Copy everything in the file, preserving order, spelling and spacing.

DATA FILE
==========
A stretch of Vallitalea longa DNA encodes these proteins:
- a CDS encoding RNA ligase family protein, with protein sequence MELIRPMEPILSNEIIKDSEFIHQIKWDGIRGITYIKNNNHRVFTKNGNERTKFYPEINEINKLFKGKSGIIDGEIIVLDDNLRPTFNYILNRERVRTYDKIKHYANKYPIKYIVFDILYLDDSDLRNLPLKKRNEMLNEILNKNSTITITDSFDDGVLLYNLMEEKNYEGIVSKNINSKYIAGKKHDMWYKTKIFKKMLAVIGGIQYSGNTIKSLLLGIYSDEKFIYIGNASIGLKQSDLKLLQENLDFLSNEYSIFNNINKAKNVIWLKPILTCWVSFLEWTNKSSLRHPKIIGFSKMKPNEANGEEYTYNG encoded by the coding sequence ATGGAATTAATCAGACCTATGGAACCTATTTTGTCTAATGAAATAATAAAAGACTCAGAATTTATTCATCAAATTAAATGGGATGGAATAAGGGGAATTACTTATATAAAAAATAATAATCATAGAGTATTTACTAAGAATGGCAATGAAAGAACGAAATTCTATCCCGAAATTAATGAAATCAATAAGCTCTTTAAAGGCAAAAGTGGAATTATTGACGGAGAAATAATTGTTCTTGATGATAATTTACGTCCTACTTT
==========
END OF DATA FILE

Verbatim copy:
A stretch of Vallitalea longa DNA encodes these proteins:
- a CDS encoding RNA ligase family protein, with protein sequence MELIRPMEPILSNEIIKDSEFIHQIKWDGIRGITYIKNNNHRVFTKNGNERTKFYPEINEINKLFKGKSGIIDGEIIVLDDNLRPTFNYILNRERVRTYDKIKHYANKYPIKYIVFDILYLDDSDLRNLPLKKRNEMLNEILNKNSTITITDSFDDGVLLYNLMEEKNYEGIVSKNINSKYIAGKKHDMWYKTKIFKKMLAVIGGIQYSGNTIKSLLLGIYSDEKFIYIGNASIGLKQSDLKLLQENLDFLSNEYSIFNNINKAKNVIWLKPILTCWVSFLEWTNKSSLRHPKIIGFSKMKPNEANGEEYTYNG encoded by the coding sequence ATGGAATTAATCAGACCTATGGAACCTATTTTGTCTAATGAAATAATAAAAGACTCAGAATTTATTCATCAAATTAAATGGGATGGAATAAGGGGAATTACTTATATAAAAAATAATAATCATAGAGTATTTACTAAGAATGGCAATGAAAGAACGAAATTCTATCCCGAAATTAATGAAATCAATAAGCTCTTTAAAGGCAAAAGTGGAATTATTGACGGAGAAATAATTGTTCTTGATGATAATTTACGTCCTACTTT